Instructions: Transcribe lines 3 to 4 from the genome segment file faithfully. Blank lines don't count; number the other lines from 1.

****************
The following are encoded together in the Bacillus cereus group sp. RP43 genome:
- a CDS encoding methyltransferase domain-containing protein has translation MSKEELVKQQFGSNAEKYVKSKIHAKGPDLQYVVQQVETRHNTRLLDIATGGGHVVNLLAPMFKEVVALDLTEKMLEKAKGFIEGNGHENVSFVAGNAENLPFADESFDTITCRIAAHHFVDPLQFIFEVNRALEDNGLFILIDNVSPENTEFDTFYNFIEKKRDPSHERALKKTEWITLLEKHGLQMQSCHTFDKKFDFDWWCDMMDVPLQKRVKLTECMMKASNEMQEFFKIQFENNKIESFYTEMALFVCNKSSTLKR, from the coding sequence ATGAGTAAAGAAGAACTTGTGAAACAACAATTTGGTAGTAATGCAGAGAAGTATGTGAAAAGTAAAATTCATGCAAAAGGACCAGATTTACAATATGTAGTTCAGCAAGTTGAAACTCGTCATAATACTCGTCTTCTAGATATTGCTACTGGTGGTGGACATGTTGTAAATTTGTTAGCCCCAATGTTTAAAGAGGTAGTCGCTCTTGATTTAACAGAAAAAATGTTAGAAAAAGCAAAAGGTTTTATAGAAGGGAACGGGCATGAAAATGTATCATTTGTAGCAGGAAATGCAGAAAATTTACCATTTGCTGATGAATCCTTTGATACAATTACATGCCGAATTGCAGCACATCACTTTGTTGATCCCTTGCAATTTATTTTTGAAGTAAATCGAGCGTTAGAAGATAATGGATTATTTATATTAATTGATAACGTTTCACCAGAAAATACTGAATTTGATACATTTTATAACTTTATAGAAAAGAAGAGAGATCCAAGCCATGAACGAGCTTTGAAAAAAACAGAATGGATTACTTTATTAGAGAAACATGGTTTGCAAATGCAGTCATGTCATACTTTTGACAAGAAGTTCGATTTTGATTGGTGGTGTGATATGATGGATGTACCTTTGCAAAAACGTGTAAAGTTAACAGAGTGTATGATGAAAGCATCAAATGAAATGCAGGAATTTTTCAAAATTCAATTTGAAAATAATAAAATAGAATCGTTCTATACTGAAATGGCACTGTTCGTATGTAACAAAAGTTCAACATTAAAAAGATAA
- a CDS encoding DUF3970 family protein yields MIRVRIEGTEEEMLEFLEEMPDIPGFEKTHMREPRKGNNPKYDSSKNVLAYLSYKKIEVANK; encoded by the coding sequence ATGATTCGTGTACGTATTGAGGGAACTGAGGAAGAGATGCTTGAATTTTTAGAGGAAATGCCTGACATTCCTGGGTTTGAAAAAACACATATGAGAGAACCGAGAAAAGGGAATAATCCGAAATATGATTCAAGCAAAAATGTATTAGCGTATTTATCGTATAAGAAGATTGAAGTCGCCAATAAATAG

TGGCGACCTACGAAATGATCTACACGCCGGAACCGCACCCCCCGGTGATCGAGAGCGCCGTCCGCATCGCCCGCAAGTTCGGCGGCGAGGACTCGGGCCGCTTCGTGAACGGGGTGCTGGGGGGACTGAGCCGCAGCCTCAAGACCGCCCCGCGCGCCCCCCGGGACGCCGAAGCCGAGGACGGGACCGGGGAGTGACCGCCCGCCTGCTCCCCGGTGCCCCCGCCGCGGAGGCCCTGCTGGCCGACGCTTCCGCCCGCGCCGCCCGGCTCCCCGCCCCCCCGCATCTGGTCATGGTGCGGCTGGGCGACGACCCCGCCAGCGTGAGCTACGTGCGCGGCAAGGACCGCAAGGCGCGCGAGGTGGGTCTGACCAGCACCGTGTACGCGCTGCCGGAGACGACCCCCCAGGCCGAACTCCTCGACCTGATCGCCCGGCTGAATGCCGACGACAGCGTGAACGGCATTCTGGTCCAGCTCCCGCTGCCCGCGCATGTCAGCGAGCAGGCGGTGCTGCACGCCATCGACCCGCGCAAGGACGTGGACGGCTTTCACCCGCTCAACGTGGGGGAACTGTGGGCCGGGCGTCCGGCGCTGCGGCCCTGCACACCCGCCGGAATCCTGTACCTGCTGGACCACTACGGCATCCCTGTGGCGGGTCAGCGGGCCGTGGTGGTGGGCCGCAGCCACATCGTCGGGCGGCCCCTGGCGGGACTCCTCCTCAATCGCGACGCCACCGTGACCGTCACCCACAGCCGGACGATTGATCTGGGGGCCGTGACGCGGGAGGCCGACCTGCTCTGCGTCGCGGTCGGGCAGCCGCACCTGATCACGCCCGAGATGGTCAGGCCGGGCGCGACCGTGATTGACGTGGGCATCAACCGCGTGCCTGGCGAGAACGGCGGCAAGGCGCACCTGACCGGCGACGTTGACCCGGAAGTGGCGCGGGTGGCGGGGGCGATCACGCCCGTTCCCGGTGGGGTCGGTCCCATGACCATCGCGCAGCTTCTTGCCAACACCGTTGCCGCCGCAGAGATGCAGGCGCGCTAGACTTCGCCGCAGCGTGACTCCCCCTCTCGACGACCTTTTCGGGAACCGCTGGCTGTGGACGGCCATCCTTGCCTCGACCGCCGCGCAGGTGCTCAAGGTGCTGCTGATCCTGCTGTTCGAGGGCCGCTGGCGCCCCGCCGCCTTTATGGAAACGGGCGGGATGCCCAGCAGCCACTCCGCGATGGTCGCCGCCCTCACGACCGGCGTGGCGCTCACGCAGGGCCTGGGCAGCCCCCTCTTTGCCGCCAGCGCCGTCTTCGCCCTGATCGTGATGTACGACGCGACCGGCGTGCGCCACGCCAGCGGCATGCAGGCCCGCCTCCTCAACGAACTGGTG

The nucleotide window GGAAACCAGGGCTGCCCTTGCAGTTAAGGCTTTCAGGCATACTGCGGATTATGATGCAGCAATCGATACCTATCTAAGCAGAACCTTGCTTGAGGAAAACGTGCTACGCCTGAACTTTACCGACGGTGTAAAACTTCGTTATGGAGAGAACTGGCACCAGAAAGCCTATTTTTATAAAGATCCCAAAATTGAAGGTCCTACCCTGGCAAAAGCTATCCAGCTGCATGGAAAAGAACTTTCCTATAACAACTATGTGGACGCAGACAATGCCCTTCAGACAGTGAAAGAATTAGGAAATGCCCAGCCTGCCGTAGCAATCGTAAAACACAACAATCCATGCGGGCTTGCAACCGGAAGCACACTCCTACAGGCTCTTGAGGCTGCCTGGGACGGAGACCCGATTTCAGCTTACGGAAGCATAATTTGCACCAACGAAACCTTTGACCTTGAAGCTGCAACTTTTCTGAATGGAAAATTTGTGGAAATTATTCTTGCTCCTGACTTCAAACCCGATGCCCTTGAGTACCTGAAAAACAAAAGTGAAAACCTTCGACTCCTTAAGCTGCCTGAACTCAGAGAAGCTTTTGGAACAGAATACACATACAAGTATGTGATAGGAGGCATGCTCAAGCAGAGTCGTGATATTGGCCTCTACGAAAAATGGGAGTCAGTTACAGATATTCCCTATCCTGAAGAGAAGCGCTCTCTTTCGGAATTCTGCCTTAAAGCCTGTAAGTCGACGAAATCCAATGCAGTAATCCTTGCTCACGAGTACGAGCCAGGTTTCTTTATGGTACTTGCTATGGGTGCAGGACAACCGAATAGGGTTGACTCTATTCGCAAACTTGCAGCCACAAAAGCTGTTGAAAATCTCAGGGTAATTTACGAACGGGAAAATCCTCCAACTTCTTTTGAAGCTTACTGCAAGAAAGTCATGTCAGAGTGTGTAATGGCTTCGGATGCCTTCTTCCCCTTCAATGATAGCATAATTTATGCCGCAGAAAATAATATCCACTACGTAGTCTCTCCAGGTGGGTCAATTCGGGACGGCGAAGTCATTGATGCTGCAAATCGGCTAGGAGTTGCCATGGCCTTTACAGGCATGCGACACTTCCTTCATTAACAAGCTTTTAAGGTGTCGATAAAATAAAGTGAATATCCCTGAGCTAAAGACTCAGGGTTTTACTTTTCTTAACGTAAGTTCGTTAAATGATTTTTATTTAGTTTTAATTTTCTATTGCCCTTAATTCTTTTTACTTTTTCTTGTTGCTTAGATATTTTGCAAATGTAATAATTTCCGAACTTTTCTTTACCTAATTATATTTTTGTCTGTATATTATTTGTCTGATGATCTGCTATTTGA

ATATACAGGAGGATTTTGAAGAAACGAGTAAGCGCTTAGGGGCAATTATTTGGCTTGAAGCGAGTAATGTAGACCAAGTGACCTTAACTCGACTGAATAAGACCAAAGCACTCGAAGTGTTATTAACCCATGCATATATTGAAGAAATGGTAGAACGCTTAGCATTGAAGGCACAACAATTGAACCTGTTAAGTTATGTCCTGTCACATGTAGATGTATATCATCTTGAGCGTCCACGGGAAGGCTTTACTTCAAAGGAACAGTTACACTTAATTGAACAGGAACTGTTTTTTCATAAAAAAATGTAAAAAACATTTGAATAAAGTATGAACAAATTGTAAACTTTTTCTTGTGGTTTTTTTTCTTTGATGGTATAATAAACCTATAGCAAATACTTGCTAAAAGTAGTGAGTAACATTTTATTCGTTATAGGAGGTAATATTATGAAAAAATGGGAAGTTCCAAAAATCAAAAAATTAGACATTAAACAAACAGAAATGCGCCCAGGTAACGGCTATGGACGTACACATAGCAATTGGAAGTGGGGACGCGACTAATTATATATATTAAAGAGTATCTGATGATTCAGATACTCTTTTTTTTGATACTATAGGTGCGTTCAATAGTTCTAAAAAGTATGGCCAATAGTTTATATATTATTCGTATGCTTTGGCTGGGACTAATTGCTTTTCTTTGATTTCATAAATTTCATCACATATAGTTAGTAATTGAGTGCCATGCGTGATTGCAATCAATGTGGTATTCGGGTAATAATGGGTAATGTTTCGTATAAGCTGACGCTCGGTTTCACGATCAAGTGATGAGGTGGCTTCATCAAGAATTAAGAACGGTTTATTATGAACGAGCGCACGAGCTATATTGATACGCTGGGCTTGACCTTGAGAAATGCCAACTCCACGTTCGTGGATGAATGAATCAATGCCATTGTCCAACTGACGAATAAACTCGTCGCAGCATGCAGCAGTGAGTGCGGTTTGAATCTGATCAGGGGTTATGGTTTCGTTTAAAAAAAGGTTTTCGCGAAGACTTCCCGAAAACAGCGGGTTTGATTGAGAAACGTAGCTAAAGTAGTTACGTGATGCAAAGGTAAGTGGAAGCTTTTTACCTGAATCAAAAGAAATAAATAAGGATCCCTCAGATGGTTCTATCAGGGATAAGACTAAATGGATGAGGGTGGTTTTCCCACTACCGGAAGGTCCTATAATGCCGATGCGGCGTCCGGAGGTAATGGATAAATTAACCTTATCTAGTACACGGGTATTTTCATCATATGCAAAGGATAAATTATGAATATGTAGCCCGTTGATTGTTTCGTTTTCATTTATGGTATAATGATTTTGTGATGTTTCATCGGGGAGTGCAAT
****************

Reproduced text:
- a CDS encoding DUF3970 family protein yields MIRVRIEGTEEEMLEFLEEMPDIPGFEKTHMREPRKGNNPKYDSSKNVLAYLSYKKIEVANK; encoded by the coding sequence ATGATTCGTGTACGTATTGAGGGAACTGAGGAAGAGATGCTTGAATTTTTAGAGGAAATGCCTGACATTCCTGGGTTTGAAAAAACACATATGAGAGAACCGAGAAAAGGGAATAATCCGAAATATGATTCAAGCAAAAATGTATTAGCGTATTTATCGTATAAGAAGATTGAAGTCGCCAATAAATAG

TGGCGACCTACGAAATGATCTACACGCCGGAACCGCACCCCCCGGTGATCGAGAGCGCCGTCCGCATCGCCCGCAAGTTCGGCGGCGAGGACTCGGGCCGCTTCGTGAACGGGGTGCTGGGGGGACTGAGCCGCAGCCTCAAGACCGCCCCGCGCGCCCCCCGGGACGCCGAAGCCGAGGACGGGACCGGGGAGTGACCGCCCGCCTGCTCCCCGGTGCCCCCGCCGCGGAGGCCCTGCTGGCCGACGCTTCCGCCCGCGCCGCCCGGCTCCCCGCCCCCCCGCATCTGGTCATGGTGCGGCTGGGCGACGACCCCGCCAGCGTGAGCTACGTGCGCGGCAAGGACCGCAAGGCGCGCGAGGTGGGTCTGACCAGCACCGTGTACGCGCTGCCGGAGACGACCCCCCAGGCCGAACTCCTCGACCTGATCGCCCGGCTGAATGCCGACGACAGCGTGAACGGCATTCTGGTCCAGCTCCCGCTGCCCGCGCATGTCAGCGAGCAGGCGGTGCTGCACGCCATCGACCCGCGCAAGGACGTGGACGGCTTTCACCCGCTCAACGTGGGGGAACTGTGGGCCGGGCGTCCGGCGCTGCGGCCCTGCACACCCGCCGGAATCCTGTACCTGCTGGACCACTACGGCATCCCTGTGGCGGGTCAGCGGGCCGTGGTGGTGGGCCGCAGCCACATCGTCGGGCGGCCCCTGGCGGGACTCCTCCTCAATCGCGACGCCACCGTGACCGTCACCCACAGCCGGACGATTGATCTGGGGGCCGTGACGCGGGAGGCCGACCTGCTCTGCGTCGCGGTCGGGCAGCCGCACCTGATCACGCCCGAGATGGTCAGGCCGGGCGCGACCGTGATTGACGTGGGCATCAACCGCGTGCCTGGCGAGAACGGCGGCAAGGCGCACCTGACCGGCGACGTTGACCCGGAAGTGGCGCGGGTGGCGGGGGCGATCACGCCCGTTCCCGGTGGGGTCGGTCCCATGACCATCGCGCAGCTTCTTGCCAACACCGTTGCCGCCGCAGAGATGCAGGCGCGCTAGACTTCGCCGCAGCGTGACTCCCCCTCTCGACGACCTTTTCGGGAACCGCTGGCTGTGGACGGCCATCCTTGCCTCGACCGCCGCGCAGGTGCTCAAGGTGCTGCTGATCCTGCTGTTCGAGGGCCGCTGGCGCCCCGCCGCCTTTATGGAAACGGGCGGGATGCCCAGCAGCCACTCCGCGATGGTCGCCGCCCTCACGACCGGCGTGGCGCTCACGCAGGGCCTGGGCAGCCCCCTCTTTGCCGCCAGCGCCGTCTTCGCCCTGATCGTGATGTACGACGCGACCGGCGTGCGCCACGCCAGCGGCATGCAGGCCCGCCTCCTCAACGAACTGGTG